About 90 per cent of working women in India would like to be in leadership roles, but find it difficult to acquire these positions, says a survey by the Biz Divas Foundation titled Women on Boards 2016.
The 10 per cent who do not want to climb higher in their careers are those who lack clarity on the responsibilities of those in leadership roles, according to the report.
Women are so underrepresented on the boards of Indian companies that in 2014, the government had to mandate under the Companies Act that all registered companies had to have at least one woman on its board.
“Our global ranking at 26th today as compared to 32nd in 2014 is growth. But significant progress is yet to be witnessed. We are still far from where we should be on gender balance,” said Ranjana Deopa, head – board practice, Biz Divas Foundation.
She added: “This report throws light on the challenges and obstacles women face as well as the kind of support they are looking for. Our aim should be to provide them with that support and ecosystem.”
Most of the women surveyed for this report said that they wanted to be on the boards of startups and non-profit organisations. However, the biggest challenge all women face in all fields, according to the report, is lack of access and information about vacancies. It was also noted that the majority of leadership positions are filled via referrals or are given to female family members as a token move.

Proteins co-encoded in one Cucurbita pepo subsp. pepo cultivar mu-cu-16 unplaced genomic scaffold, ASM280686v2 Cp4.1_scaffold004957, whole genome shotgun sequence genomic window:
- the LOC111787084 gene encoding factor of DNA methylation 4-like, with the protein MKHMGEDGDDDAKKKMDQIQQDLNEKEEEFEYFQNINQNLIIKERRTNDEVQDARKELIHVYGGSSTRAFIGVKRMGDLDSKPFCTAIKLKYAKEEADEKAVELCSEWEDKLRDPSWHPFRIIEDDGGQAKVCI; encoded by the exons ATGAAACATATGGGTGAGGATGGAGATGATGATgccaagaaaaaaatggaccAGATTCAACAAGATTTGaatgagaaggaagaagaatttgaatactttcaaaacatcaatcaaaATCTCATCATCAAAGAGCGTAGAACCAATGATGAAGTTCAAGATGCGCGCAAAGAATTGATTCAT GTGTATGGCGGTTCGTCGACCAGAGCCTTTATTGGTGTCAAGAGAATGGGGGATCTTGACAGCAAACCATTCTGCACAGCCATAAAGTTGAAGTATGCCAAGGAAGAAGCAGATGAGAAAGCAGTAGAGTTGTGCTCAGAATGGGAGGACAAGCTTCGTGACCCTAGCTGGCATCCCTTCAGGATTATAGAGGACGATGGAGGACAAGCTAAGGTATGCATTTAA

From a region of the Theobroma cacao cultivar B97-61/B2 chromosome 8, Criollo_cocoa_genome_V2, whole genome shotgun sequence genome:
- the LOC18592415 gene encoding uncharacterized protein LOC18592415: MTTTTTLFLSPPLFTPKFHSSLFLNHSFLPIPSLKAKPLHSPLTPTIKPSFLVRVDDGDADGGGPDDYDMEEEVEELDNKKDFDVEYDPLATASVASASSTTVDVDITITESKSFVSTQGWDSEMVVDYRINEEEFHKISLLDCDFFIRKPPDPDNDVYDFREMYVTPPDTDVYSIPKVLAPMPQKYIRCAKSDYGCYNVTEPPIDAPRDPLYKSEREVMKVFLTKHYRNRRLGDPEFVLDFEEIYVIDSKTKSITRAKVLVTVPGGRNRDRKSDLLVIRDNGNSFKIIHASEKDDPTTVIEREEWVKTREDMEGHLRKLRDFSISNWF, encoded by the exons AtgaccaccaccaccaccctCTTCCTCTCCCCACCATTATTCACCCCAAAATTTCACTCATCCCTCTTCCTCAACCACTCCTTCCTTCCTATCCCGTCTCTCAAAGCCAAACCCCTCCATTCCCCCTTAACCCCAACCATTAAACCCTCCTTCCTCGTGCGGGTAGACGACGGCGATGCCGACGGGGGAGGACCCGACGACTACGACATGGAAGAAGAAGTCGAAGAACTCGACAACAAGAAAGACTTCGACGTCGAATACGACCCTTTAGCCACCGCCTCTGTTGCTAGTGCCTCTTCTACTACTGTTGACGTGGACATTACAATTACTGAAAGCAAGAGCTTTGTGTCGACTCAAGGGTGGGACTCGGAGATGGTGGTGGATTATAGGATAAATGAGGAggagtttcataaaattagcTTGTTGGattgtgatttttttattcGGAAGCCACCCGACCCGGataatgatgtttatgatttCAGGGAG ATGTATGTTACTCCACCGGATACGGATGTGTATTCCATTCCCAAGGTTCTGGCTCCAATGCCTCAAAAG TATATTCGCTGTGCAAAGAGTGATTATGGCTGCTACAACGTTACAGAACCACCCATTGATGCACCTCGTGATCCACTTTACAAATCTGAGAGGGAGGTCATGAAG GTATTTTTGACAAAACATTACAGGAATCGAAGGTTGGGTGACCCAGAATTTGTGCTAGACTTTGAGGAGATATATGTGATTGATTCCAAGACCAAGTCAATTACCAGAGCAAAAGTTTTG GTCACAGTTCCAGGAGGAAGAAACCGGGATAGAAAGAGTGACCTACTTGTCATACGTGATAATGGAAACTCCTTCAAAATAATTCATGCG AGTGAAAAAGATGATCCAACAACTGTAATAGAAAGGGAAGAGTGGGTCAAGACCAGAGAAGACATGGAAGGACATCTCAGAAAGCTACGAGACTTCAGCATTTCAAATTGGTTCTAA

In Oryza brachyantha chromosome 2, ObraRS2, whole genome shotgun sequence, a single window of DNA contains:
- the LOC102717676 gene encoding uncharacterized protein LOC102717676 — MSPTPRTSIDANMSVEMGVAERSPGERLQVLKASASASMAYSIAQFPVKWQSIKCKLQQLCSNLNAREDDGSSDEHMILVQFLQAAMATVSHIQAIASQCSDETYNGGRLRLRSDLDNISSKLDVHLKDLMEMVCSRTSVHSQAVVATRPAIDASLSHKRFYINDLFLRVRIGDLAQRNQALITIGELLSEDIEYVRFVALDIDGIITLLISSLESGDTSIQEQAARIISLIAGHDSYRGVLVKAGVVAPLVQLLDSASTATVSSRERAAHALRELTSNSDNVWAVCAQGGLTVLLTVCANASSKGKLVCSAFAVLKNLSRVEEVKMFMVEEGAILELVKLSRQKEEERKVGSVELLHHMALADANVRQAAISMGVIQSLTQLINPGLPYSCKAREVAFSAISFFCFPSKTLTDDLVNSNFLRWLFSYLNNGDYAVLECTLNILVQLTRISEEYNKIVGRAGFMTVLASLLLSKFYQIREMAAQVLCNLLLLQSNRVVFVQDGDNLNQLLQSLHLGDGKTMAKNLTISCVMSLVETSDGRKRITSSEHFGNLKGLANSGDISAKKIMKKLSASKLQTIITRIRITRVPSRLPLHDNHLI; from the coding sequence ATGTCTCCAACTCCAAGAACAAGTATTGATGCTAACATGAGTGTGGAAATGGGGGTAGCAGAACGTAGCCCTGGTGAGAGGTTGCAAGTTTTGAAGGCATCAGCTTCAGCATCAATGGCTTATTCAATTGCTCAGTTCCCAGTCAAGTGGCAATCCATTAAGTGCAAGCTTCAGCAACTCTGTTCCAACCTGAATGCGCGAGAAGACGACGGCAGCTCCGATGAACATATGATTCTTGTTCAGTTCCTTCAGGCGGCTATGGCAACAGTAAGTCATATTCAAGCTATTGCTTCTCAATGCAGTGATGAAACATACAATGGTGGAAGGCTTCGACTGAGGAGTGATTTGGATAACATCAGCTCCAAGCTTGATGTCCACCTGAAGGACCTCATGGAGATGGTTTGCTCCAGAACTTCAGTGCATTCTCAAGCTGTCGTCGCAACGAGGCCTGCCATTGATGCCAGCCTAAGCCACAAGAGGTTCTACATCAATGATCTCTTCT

The report adds that women currently in leadership roles want more women to get on company boards so that gender equality can be maintained. They believe that mentorship programmes will help increase the number of women on company boards.
Being on the board of a company can help a woman grow in many ways, says Gagan Singh, CEO, business and chairperson, JLL. “I have been on the board of a company for the last 10 years and I have grown as a professional,” she says. “I enjoy being able to use my experience and skills to add value to a business in which I am not involved on a day to day basis. I enjoy interacting with other board members and learn a lot from them. I enjoy getting to see the big picture and being part of it.”
Leadership roles in the corporate world also help women grow personally, says Darshana Ogale, senior vice president at Capgemini. “Leadership roles are challenging and allow you to test yourself in situations where there is tremendous pressure,” she says. “These tests make you stronger and more resilient and translate into growth, both monetarily, but more importantly, from the confidence that you build and the respect that you get from your peers and family.”
The first edition of the Biz Divas Women on Board report was launched in 2014 when women on company boards were a pathetic 4 per cent. Today at 14 per cent, there is still much room to grow.
Feature image credit: ICSA